Cultural psychology advocates using methods that relate to understanding the meaning of various psychological phenomena in a culture on its own terms rather than methods that compare Western phenomena across cultures. Miller (1994) cites characteristic methods of cultural psychology as depth interviewing, traditional experimental methodologies in conjunction with ethnographic techniques, and cross-cultural comparative methodologies. There are no bounded sets of methodologies or one type of strategy (i.e., interpretive v. quantitative; naturalistic v. experimental) associated exclusively with cultural psychology. Taking a cultural psychological approach does not mean that a researcher cannot compare constructs across cultures. It does mean however that researchers must first ascertain whether the nature of the construct in which they are interested has equivalent importance, usage and meaning in all the cultures under study. Note that quantitative methods are not excluded by taking a cultural approach, but they are typically used in conjunction with qualitative methods.

Benefits of taking a cultural as opposed to a cross-cultural approach in consumer research are plentiful and vitally important to the advancement of the field. It helps the researcher to avoid the ecological fallacy (Singelis 2000), which is when a researcher assumes an individual will behave in a certain manner based on theories developed at the societal level. A typical manifestation of this within the consumer behavior literature has been predicting individual behavior based on Hofstede’s categorization of societies on five dimensions. Decades of research in consumer behavior on various psychological and social psychological variables (e.g., attitudes, social influence, etc.) cannot necessarily serve as foundation for consumer research in non-Western cultures.

While cultural and cross-cultural perspectives adopt distinct views about culture and psychological processes, we prefer to view them as complementary rather than incompatible. The results of research adopting one perspective may suggest research using the other. It is also important to realize that a cultural perspective does not eschew comparative research. There are many cross-cultural issues that should be studied in traditional fashion with an emphasis on equivalence in methods and variables. For example, dependent variables dealing with observable behavior (e.g., brand choice, loyalty, etc.) are entirely appropriate for cross-cultural comparisons using equivalent methods. Such measures are descriptive accounts of phenomena that reveal themselves in a similar manner across cultures. Back-to-back purchases of the same brand of a product at the same store as a measure of repeat behavior, for instance, can and should be represented in the same way across cultures if comparative research on purchasing patterns is being done. It is when we observe differences in such measures across cultures and try to determine the underlying psychological reasons for the differences that the tenets of cultural psychology need to be invoked.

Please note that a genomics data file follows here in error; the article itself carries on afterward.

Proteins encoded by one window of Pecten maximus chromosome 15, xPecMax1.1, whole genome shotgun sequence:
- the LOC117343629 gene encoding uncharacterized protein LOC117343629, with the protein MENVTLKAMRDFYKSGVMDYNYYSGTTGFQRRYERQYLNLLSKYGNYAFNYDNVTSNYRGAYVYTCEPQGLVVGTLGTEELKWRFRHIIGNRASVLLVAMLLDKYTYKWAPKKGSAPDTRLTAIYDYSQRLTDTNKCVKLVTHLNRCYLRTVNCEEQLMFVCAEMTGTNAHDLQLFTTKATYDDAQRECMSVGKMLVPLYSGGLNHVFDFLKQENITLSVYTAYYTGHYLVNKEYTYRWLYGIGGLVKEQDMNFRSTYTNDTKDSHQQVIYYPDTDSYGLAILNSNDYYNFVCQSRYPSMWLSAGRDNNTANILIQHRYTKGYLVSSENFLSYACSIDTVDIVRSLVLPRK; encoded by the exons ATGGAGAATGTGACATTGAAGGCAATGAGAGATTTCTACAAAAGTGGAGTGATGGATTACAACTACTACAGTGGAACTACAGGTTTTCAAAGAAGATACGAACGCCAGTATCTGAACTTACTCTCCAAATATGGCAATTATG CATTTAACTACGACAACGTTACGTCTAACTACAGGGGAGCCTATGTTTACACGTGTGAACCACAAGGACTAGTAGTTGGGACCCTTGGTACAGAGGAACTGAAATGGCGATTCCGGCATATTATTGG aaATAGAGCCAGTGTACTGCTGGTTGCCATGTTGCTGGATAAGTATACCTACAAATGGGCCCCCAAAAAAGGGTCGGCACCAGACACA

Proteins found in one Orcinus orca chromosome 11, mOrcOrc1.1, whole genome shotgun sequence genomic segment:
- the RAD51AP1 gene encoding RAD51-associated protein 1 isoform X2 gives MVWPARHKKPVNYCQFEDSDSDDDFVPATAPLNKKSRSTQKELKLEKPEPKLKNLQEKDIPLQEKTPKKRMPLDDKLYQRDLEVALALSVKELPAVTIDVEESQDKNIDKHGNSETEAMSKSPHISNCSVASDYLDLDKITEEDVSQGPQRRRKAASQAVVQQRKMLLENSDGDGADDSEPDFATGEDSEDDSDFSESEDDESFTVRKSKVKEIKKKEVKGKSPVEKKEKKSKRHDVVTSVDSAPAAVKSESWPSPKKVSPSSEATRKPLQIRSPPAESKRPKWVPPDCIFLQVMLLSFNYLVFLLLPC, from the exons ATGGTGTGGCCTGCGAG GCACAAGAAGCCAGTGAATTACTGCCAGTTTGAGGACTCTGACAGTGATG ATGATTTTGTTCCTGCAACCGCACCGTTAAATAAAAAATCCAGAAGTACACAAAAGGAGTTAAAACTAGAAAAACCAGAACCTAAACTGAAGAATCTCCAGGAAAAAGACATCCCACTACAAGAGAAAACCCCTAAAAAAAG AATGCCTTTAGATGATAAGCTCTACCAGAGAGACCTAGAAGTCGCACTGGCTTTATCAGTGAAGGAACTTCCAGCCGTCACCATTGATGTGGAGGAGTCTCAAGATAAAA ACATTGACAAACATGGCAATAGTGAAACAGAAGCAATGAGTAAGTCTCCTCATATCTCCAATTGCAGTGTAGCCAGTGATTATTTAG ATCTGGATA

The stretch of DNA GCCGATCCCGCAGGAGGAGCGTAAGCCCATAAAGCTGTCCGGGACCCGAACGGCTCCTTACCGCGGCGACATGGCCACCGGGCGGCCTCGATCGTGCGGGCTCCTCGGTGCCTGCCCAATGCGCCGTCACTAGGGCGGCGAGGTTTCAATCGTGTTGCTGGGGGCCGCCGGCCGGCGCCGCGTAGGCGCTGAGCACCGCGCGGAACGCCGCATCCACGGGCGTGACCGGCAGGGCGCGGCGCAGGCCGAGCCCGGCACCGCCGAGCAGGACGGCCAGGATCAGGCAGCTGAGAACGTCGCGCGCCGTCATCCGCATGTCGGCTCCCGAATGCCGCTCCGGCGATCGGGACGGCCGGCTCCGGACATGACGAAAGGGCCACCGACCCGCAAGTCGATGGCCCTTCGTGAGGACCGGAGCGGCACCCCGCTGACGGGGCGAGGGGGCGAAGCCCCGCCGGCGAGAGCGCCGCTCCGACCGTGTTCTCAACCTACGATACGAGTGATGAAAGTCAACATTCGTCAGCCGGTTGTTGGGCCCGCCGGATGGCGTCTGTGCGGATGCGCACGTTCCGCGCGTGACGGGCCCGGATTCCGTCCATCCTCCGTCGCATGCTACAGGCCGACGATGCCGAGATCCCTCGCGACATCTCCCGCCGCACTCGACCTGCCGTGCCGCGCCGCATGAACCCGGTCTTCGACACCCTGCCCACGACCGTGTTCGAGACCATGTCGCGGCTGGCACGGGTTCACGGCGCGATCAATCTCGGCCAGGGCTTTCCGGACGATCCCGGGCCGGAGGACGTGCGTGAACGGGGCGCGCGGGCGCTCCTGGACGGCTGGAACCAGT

REFERENCES

Eckensberger, Lutz H. (1990), "From cross-cultural to cultural psychology," Quarterly Newsletter of the Laboratory of Comparative Human Cognition, 1, 37-52.

Geertz, Clifford (1973), The interpretation of cultures, New York: Basic Books.

Geertz, Clifford (1984), "From the native’s point of view," in Culture Theories: Essays on mind, self and emotion, eds. Richard A. Shweder and Robert A. LeVine, Cambridge: Cambridge University Press, 123-136.

Miller, Joan G. (1997), "Theoretical issues in cultural psychology," in Handbook of Cross-Cultural Psychology, 2nd Edition: Vol. 1 - Theory and Method, eds. John W. Berry, Ype H. Poortinga and Janak Pandey, Boston: Allyn and Bacon, 85-128.

Miller, Joan G. (1994), "Cultural psychology: Bridging disciplinary boundaries in understanding the cultural grounding of self," in Handbook of psychological anthropology, ed. Philip K. Bock, Westport: Greenwood Publishing Group, 139-170.

Shweder, Richard A. and Maria A. Sullivan (1993), "Cultural psychology: Who needs it?," Annual Review of Psychology, 44, 497-527.

Singelis, Theodore M. (2000), "Some thoughts on the future of cross-cultural social psychology," Journal of Cross Cultural Psychology, 31(1), 76-91.

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Authors

Giana M. Eckhardt, Australian Graduate School of Management, Australia
Michael J. Houston, University of Minnesota, U.S.A.



Volume

AP - Asia Pacific Advances in Consumer Research Volume 5 | 2002